TAMPA — A six-month investigation into a $1.35 million consulting contract for the Go Hillsborough transportation initiative has found no criminal wrongdoing or intentional rule-breaking by county officials.
Hillsborough County Commissioner Sandra Murman was singled out for improperly disposing of text messages that were public records, but Hillsborough State Attorney Mark Ober said she didn't do it knowingly.
"There is no evidence of official misconduct or improper influence in the procurement and selection process of Parsons Brinckerhoff," the county's contractor on the Go Hillsborough initiative, Ober wrote in a 12-page summary of the investigation.
Nor, Ober said, did the investigation reveal violations of lobbying laws or Florida's Government-in-the-Sunshine law, and no knowing violations of public records laws.
Investigators cleared Tampa public relations consultant Beth Leytham, a subcontractor for Parsons Brinckerhoff, of allegations she lobbied county officials during the Go Hillsborough procurement process.
"Communications between Beth Leytham and county officials did not fall within the definition of lobbyist and lobbying provided by the Hillsborough County ordinance applicable to this case, and therefore there was no violation of the lobbying law," Ober wrote.
"We appreciate their determination to ensure the independence of the procurement process," Parsons Brinckerhoff said in a written statement Monday. "We take pride in our projects and look forward to continuing to support the transportation and infrastructure needs of the community."
Leytham said she had "no doubt" she would be cleared and it "feels great to be in a position where everyone else can know it, too."
Leytham said she is ready to see the county's plans to put a half-cent sales tax for transportation on the November ballot move forward.
"I feel ready to push the button to vote 'yes' for transportation," Leytham said. "I know over here on the private side I'm going to do everything I can to be helpful and to transition this to a strong campaign team.
"I think we can still get it over the goal line."
The Hillsborough State Attorney's Office did conclude that Murman "unknowingly" violated Florida's public records law by failing to preserve public records and that all commissioners and their staffs should get training on what the law requires. Murman's training should take place within 180 days, Ober said.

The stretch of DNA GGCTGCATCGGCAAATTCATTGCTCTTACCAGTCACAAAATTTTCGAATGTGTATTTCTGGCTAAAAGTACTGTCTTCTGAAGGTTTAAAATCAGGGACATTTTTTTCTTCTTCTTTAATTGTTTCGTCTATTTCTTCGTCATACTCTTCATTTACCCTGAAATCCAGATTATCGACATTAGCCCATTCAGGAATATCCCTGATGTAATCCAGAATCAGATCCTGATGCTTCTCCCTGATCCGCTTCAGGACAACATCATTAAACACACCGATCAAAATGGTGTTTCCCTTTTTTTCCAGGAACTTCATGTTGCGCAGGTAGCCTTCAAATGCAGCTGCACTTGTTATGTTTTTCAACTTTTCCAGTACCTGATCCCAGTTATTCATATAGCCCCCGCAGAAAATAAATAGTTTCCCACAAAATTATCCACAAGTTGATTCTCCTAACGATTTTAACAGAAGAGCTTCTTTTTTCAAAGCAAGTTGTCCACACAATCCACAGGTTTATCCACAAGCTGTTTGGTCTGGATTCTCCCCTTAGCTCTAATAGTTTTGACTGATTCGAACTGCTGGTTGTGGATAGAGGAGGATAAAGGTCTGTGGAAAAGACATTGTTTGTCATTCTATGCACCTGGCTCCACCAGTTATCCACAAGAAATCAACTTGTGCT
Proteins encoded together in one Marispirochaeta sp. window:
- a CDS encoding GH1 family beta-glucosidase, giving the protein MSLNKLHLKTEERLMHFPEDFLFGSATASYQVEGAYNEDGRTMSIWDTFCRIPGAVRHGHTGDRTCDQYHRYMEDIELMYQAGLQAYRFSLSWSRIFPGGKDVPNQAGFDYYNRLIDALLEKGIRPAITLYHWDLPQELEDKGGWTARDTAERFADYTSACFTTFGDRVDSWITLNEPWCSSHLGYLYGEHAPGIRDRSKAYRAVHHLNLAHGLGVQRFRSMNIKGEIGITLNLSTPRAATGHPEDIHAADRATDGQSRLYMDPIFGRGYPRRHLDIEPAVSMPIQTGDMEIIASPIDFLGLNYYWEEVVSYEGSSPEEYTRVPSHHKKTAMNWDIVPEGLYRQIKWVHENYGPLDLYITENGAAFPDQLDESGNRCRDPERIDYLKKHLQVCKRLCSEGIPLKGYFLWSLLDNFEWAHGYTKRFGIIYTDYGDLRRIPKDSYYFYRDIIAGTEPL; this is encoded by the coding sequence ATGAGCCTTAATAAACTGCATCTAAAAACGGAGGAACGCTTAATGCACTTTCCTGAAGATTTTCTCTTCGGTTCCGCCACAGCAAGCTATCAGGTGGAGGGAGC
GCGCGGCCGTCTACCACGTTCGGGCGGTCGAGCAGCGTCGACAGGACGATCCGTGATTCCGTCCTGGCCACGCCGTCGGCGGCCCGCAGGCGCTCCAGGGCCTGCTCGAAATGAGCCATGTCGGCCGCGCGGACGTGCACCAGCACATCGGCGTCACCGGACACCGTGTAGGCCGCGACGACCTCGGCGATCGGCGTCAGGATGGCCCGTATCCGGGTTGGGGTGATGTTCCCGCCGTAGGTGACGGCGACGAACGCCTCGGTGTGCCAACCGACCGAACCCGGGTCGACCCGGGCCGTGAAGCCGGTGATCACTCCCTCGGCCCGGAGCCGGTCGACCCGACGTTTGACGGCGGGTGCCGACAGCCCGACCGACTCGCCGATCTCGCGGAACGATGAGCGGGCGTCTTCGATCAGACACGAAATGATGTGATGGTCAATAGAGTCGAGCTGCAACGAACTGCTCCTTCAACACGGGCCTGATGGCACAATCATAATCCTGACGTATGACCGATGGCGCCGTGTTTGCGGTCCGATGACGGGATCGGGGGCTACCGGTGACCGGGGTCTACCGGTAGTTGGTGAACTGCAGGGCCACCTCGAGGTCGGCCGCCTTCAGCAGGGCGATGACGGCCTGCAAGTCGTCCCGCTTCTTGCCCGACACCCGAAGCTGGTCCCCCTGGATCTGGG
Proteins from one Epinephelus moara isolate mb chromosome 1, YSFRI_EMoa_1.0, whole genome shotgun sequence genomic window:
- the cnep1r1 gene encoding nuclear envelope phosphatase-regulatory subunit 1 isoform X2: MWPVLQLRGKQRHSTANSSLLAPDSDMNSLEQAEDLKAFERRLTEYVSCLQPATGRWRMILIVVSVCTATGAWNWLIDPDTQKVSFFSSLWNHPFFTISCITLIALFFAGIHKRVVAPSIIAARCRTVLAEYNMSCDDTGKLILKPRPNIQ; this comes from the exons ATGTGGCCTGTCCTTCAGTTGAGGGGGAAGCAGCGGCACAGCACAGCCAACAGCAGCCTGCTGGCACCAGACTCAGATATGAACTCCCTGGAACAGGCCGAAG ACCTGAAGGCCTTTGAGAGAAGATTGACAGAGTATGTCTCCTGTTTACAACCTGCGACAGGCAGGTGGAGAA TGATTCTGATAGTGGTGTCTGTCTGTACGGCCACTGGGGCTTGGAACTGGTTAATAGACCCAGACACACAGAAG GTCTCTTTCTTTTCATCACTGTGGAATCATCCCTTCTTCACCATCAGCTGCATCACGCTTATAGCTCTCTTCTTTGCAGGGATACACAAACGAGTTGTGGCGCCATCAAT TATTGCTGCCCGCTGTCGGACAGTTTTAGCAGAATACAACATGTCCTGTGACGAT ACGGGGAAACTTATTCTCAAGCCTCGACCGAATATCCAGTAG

"It is evident that within Hillsborough County government there was some confusion regarding what constitutes a public record and how it is to be preserved," he wrote.
Ober's office has statutory authority to prosecute alleged criminal violations of Florida's open meetings and public records laws, but also to determine that only a civil violation occurred — meaning, without intent — and to impose a civil penalty. Murman could have been fined up to $500, but the state attorney instead opted to order public records training.
Murman said Monday she did not know back in 2014 that she was supposed to save those text messages.
"At the time, we did not and still do not have today a retention policy," Murman said. "I'm absolutely going to propose that. ... Clearly, now, I save everything, make copies of it and retain."
Investigators spoke with at least 24 people, all of them connected in some way to the referendum, to Leytham or to the Parsons contract. The detectives pulled hundreds of phone calls, text messages and emails.
The county also conducted three separate inquiries besides the criminal investigation. It conducted its own audit of the contract. Then it hired forensic examiners to look at the procurement process. And it hired the Freeh Group — run by former FBI Director Louis Freeh — to make sure the sheriff's office conducted a fair and thorough investigation.
Each of those examinations found no wrongdoing.
Members of the Hillsborough County Tea Party who have been critical of the procurement process and Go Hillsborough as a whole said there are still questions that need to be answered.
"We'll just wait and see what commissioners want to be associated with (Go Hillsborough) and what businesses want to give up millions of dollars to support a deal that's dead on arrival," party co-founder Sharon Calvert said. "There's still ethics investigations going on. Where are those going to go?"
Tea party activist Ken Roberts said even though he believes the process was flawed, he was not surprised the sheriff's investigation did not show any transgressions.